June 5, 2014 by apaubxl
I just typed the word “federalism” into Google search and received 1,690,000 results. Therefore I guess that everybody has at least heard of this word and yet I can see that it causes very different emotions. What is it that makes the word so special? Federalism is easily translated and sounds in most languages almost the same. Nevertheless, its meaning differs substantially. While for a German increasing federalism means more power to the regions, French understand the exact opposite.
The European elections in 2014 brought a complete novelty, which not everybody was happy about – the so-called “Spitzenkandidat”. The latest when the EPP decided to join this “game” with the PES by nominating Jean-Claude Juncker I was however convinced that this was going to change our political system. What we are currently seeing is the consequence of such change. We see not only a complete clash between the European Parliament and the European Council but also a battle between integration and intergovernmentalism. Yes, David Cameron is right that the Treaty gives the European Council the exclusive right to nominate a President of the Commission. Nevertheless, the candidate still needs to be approved by the European Parliament. I am wondering if not exactly the ignoring of European candidates by members of the European Council plays into the cards of those who just won the elections in the UK, France and Denmark.
55 % of European electorates were not participating in this year’s election, probably because they did not believe that their vote counts. In light of an expected low participation rate, the heads of state and prime ministers begged their people to vote, to only two days after prove the non-voters right. Yes, a prime minister of a Member State with over 60 million inhabitants is important. And yes, it would be a pity if the UK drifted apart from the European Union. But are the other 442 million Europeans not important?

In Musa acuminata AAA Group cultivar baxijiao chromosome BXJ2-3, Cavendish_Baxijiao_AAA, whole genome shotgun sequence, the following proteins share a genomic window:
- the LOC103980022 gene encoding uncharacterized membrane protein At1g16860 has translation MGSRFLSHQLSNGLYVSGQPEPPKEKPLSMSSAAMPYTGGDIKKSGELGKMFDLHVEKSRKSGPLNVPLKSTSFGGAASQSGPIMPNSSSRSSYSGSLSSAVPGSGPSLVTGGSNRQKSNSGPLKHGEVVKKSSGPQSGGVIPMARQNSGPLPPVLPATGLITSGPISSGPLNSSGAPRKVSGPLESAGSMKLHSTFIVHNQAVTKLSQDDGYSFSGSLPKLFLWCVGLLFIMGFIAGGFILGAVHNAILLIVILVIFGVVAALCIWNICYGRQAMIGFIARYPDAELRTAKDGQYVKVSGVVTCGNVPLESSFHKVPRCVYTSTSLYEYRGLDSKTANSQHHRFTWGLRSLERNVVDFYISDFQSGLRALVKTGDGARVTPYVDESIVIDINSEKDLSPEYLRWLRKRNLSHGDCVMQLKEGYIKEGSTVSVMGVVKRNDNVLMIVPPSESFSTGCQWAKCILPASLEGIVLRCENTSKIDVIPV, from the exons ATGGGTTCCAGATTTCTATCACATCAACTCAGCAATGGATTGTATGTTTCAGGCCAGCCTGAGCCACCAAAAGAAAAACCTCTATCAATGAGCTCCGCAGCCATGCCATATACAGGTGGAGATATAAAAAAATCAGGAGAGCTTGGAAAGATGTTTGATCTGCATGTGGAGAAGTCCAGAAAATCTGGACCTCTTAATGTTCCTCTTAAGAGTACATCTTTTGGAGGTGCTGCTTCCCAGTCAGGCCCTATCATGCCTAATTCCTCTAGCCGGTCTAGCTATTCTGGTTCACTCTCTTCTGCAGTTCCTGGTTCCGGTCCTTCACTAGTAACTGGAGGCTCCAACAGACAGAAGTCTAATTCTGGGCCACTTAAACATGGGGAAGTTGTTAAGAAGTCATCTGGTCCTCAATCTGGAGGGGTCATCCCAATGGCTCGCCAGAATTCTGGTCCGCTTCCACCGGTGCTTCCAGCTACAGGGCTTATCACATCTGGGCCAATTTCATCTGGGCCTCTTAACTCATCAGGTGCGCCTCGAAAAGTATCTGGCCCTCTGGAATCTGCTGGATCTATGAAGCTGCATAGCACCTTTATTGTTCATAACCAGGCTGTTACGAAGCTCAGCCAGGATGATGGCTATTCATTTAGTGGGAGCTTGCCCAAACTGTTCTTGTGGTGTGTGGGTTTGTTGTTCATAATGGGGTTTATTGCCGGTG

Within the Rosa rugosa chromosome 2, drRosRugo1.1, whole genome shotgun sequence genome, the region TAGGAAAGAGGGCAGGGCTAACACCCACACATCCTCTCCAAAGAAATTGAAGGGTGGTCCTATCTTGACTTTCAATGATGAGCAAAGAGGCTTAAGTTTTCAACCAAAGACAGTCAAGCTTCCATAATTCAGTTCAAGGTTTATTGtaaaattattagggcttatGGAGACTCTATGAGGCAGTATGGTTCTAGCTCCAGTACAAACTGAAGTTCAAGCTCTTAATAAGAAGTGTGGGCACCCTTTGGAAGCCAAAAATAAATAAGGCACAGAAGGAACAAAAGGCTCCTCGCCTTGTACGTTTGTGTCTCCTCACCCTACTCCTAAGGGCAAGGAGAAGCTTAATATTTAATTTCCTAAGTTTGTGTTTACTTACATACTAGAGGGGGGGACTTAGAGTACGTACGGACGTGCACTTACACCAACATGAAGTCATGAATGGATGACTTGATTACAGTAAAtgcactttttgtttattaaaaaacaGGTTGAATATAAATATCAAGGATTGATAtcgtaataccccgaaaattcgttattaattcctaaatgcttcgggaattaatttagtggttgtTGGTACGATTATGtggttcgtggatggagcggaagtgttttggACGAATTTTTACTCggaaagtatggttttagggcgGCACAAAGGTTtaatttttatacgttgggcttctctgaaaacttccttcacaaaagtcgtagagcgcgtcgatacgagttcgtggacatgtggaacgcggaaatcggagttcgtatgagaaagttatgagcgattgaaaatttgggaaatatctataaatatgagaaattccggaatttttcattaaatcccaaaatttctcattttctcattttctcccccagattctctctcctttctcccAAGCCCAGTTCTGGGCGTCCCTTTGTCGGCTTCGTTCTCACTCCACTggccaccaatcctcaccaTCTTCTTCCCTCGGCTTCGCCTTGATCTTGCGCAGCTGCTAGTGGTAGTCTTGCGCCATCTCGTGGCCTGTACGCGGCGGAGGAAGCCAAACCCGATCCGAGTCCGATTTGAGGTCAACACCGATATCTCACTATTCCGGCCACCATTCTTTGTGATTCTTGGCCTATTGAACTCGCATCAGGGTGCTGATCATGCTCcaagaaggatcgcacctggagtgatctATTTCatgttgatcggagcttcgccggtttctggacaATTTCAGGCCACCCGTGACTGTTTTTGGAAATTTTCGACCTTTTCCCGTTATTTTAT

In every democratic system the head of government – despite all its limitations, this is also what the President of the European Commission is – needs a majority of the parliament to support him. Even in systems where he is not directly nominated by the parliament, in the long run he will never be able to govern against the parliament. In the European case another question overlaps : How do we keep the needs of Member States represented? So far the European Council and the Council took care of this task and acted as strong representatives of the Member States. But how democratically legitimate are they on a European level if they are trying to overrule other electorates they are not responsible for?
A federalist state has one key political characteristic: a two chamber system. One chamber represents the political majorities of the population while the second chamber represents the regions. In Europe the European Council may be able to play the role of a second chamber, but as it consists of the national governments there is a very strong tendency to remain focused only on their own country. Also in federal states (such as Germany), the heads of regions have political power, but they themselves never sit in the second chamber.
Therefore, wouldn’t the logic consequence of what is happening now be the abolishment of the European Council and the Council and their replacement with a real second chamber in the European Parliament? Such a chamber would of course need to be equally strong to the first chamber and represent Member States equally strong. In this sense the system of the USA can serve as an example. There the second chamber, the Senate, consists of 2 senators by State while the House of Representatives distinguishes between the size of population.
Such a system would probably have less of a problem appearing intransparent and undemocratic than the fight between heads of states, prime ministers and institutions behind and in front of closed doors.